Taylor's policies have been disastrous for the average Liberian and have put the country on a war economy footing. Despite his promises to rehabilitate the social sector, to rebuild basic infrastructure, to energize the economy, and to restore peace and order, some 130,000 Liberians are displaced, Monrovia has no public supply of power, and what humanitarian assistance there is donors provide. Owing to war, UN sanctions, and instability, the economy shrunk by 5% in 2002, and was expected to contract by 8% in 2003. Half of the budget was spent on the war, which caused an inflationary growth in the money supply. Fees at the University of Liberia have doubled. In light of unpaid interest and principle arrears, the International Monetary Fund (IMF) has not resumed its assistance. Barter and trade characterize the economy, while the smuggling of gold, diamonds, and other commodities is commonplace. Ness Energy International, owned by a U.S.based evangelist, is reported to be interested in exploiting oil and gas off the Liberian coast. Critics fear that these resources would be monopolized by Taylor much like Liberia's tropical forests, which Taylor has dubbed his "pepper bush."
Taylor's main preoccupation lies with prosecuting the war against the LURD, which finances its operations from diamonds in Lofa County, and possibly receives funding from backers in Guinea and the United States. It is estimated that one-third to one-half of the country is under rebel control. Although Taylor has hired ex-RUF fighters, and has thrown his elite Anti-Terrorist Unit forces against the LURD, the rebels appear determined to rid the country of Taylor, whom they have declared "a national and regional menace."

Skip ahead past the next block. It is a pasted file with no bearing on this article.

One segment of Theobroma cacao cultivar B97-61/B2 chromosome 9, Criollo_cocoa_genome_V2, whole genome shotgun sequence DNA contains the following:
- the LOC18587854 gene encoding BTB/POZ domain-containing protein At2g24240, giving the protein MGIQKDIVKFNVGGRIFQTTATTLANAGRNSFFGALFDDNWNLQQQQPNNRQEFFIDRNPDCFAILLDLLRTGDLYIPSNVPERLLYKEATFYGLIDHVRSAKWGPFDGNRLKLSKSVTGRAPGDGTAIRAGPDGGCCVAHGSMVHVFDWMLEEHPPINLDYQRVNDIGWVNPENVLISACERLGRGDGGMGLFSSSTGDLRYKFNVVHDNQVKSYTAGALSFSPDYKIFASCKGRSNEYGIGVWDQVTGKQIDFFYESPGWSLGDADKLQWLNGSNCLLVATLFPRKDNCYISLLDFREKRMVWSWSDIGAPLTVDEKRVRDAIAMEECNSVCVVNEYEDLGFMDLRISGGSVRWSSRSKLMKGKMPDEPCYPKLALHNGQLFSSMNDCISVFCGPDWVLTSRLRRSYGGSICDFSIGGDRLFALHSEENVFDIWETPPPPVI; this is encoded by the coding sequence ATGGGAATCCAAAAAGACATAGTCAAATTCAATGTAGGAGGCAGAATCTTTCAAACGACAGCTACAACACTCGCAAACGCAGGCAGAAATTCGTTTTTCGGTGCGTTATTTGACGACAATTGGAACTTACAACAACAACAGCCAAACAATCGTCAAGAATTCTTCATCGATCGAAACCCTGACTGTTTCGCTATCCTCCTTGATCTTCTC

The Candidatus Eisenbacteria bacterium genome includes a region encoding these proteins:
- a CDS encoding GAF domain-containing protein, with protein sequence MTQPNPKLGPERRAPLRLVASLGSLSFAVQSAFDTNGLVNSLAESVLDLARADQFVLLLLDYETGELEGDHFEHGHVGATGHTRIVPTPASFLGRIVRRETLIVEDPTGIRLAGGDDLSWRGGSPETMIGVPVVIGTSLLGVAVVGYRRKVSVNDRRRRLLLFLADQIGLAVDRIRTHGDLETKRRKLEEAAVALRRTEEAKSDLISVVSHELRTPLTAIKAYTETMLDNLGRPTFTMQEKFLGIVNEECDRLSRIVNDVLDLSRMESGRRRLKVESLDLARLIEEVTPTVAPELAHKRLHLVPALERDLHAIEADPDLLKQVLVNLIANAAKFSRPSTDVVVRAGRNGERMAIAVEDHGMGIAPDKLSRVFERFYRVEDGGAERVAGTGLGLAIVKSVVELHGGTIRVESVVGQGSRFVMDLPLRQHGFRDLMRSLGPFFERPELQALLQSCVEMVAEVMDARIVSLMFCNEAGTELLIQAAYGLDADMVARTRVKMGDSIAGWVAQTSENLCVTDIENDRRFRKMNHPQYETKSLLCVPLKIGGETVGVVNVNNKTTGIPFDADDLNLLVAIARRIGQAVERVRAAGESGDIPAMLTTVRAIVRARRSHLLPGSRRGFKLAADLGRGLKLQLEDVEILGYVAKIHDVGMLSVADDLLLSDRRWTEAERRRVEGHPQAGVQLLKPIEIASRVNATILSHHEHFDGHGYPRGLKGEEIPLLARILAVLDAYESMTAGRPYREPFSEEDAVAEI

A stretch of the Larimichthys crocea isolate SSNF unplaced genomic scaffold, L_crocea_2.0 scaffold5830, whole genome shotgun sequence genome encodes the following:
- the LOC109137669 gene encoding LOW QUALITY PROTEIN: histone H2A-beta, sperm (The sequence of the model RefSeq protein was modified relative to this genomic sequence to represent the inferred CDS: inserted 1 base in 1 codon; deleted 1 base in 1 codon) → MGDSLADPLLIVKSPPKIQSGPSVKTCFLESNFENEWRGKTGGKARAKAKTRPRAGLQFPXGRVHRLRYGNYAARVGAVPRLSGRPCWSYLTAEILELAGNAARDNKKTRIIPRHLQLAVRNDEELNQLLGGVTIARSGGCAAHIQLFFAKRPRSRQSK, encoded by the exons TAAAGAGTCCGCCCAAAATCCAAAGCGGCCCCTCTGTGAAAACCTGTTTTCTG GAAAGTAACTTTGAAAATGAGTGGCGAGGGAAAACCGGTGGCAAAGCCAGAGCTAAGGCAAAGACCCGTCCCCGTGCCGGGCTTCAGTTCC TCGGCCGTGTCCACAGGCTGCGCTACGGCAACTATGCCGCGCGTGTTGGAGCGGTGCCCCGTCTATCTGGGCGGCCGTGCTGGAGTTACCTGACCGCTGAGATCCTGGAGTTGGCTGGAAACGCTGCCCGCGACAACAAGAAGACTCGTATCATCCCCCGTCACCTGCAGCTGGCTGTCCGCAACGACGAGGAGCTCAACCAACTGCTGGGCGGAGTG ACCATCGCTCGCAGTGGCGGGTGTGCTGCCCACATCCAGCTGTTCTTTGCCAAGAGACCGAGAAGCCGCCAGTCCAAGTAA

Despite the opposition's grievances, Taylor insists that elections will take place in October 2003. One opposition prerequisite is a national census, which requires far more preparation for implementation than the calendar allows. Should Taylor push ahead with the timetable, he is almost certain to win and his ruling National Patriotic Party will maintain a majority in the legislature. Taylor's strategy therefore is to raise the level of donor confidence in his government so as to attract funding from the United States and the European Union (EU) in the preparation phases of the forthcoming elections. However, given the advantages of the incumbent, there is little chance that the elections will be credible. Because egregiously fraudulent results will do further damage to Taylor, he is likely to resort to intimidation and manipulation before polling day to win international approval for the eventual results.